What Makes Day and Night?
Lesson 4 of 16
Objective: SWBAT explain that day and night are caused by the rotation of the Earth on its axis.
Unit 2:Sun-Earth Connection (Solar System)
Lesson 4: What Makes Day and Night?
5E Lesson Planning:
I plan most of my science lessons using the BSCS 5E Lesson Model: Engage, Explore, Explain, Elaborate, and Evaluate.For a quick overview of the model, take a look at this video.
I use this lesson model because it peaks the students' interest in the beginning during the "Engage" portion and allows for the students to actively participate in the investigations throughout the subsequent steps. The “Evaluate” component of the 5E Lesson Model can be used in many ways by the teacher and by the students.
In this Unit students will learn about the solar system by studying the sun, the moon, planets and stars. In the first three lessons the students will learn about the Sun. Lessons 4 through 7 focus on the movement of the Earth around the Sun. Lessons 8 is about Orreries, lessons 9 and 10 cover solar eclipses, lessons 11 and 12 are about the moon, lesson 13 discusses the other planets in the Solar System, and the last 3 lessons (14-16) are about stars and constellations.
In this lesson, students will learn about the rotation and the revolution of the Earth and that this is what causes day and night. They will participate in a classroom demonstration during this lesson that will help them understand the difference between "rotation" and "revolution". The materials that are needed for this lesson are:
- a lamp with a bright bulb (the lamp shade is removed)
- 1 wrap around map per student partnership or group. ( I made enough copies for each of my science groups, so I made 8 copies of the maps).
- tape or sticker to connect the ends of the wrap around map
- a globe
Next Generation Science Standards:
This lesson provides background information for NGSS Standard 5-ESS1-2- Represent data in graphical displays to reveal patterns of daily changes in length and direction of shadows, day and night, and the seasonal appearance of some stars in the night sky.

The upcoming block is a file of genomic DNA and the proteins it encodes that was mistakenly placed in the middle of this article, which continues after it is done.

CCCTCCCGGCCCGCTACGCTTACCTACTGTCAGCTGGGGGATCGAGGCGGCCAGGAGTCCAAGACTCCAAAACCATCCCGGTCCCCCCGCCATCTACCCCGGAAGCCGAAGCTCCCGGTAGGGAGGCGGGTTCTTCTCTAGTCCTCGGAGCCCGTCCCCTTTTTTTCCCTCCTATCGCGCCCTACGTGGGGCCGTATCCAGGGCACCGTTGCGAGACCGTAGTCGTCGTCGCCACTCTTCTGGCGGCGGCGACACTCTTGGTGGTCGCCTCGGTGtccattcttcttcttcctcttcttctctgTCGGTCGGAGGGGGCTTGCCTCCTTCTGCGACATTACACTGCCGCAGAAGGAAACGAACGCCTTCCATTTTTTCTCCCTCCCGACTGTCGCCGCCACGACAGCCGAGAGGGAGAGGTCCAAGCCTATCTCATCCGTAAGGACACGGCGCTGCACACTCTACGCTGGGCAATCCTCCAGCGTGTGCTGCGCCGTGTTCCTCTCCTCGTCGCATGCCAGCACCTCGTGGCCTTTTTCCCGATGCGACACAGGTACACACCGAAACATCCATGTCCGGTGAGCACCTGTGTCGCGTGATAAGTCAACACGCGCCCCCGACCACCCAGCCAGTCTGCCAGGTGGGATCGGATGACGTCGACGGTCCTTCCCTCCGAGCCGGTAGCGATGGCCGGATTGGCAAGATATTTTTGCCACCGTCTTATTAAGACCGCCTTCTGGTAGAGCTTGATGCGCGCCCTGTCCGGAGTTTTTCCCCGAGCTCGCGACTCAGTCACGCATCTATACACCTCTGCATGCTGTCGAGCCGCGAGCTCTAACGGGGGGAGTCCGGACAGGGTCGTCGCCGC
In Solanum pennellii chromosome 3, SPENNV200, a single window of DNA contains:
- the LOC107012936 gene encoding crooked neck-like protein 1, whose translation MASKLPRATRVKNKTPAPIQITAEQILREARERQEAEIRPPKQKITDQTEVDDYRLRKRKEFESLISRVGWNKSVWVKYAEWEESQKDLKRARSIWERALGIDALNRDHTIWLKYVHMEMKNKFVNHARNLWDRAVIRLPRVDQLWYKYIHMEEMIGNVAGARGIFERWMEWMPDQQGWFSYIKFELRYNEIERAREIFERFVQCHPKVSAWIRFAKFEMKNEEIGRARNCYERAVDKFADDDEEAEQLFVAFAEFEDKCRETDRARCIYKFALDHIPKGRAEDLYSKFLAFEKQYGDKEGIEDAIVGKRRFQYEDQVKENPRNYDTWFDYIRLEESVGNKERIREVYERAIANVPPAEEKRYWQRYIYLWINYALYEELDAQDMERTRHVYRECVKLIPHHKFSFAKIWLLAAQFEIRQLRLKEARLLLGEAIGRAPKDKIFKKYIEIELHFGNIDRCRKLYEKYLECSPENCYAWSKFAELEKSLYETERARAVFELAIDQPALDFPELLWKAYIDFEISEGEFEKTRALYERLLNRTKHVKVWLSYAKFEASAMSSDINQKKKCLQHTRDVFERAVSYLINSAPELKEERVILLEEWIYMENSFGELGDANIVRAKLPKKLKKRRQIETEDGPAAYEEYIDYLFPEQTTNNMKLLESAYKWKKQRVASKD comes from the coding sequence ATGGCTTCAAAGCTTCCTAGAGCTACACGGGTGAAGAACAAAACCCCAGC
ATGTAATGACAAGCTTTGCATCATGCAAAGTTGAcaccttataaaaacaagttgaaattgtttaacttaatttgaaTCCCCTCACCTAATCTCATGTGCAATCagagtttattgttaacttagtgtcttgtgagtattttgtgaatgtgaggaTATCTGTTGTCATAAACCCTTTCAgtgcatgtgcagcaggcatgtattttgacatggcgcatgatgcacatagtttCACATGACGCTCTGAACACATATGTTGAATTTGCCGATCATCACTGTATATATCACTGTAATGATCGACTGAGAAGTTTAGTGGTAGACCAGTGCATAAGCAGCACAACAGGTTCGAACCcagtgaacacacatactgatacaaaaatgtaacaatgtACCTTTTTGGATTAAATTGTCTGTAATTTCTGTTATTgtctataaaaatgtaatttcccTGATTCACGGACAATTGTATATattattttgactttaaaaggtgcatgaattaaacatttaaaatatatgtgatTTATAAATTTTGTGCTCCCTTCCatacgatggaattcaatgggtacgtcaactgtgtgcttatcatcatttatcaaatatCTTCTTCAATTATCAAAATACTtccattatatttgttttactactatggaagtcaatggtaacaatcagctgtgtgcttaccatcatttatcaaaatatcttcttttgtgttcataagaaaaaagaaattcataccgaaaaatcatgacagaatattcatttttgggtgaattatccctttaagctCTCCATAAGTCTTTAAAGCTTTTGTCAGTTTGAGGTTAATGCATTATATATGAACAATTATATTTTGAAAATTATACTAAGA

The Disciplinary Core Ideas and Crosscutting Concepts of the NGSS that this lesson covers are described below.
ESS1.B: Earth and the Solar System. The Earth’s orbit and rotation,and the orbit of the moon around the Earth cause observable patterns.
Similarities and differences in patterns can be used to sort, classify, communicate and analyze simple rates of change for natural phenomena. (5-ESS1-2)
Science & Engineering Practices:
Modeling in 3–5 builds on K–2 experiences and progresses to building and revising simple models and using models to represent events and design solutions.
I show the students this quick video from the International Space Station. I then tell them to think about what is happening in the video and how the Earth goes from day to night and back again.
I do a "Timed-Pair-Share" cooperative learning strategy and have the students talk with their shoulder partner to discuss what is happening in the video. I give each student 30 seconds to share their ideas and then I ask if anyone wants to share what their partner told them. I record the students' ideas that are shared on an anchor chart so that we can look over it later to see if their ideas were correct.
I then ask them to draw or write in their Science Notebooks a description of how day and night occur. This can be used as a quick pre-assessment to see what the kids already know about day and night.
I tell the students to also write any questions they may have about what is happening when there is day and night and that they can continue to write these questions on our "Unanswered Questions anchor chart while we are learning about day and night.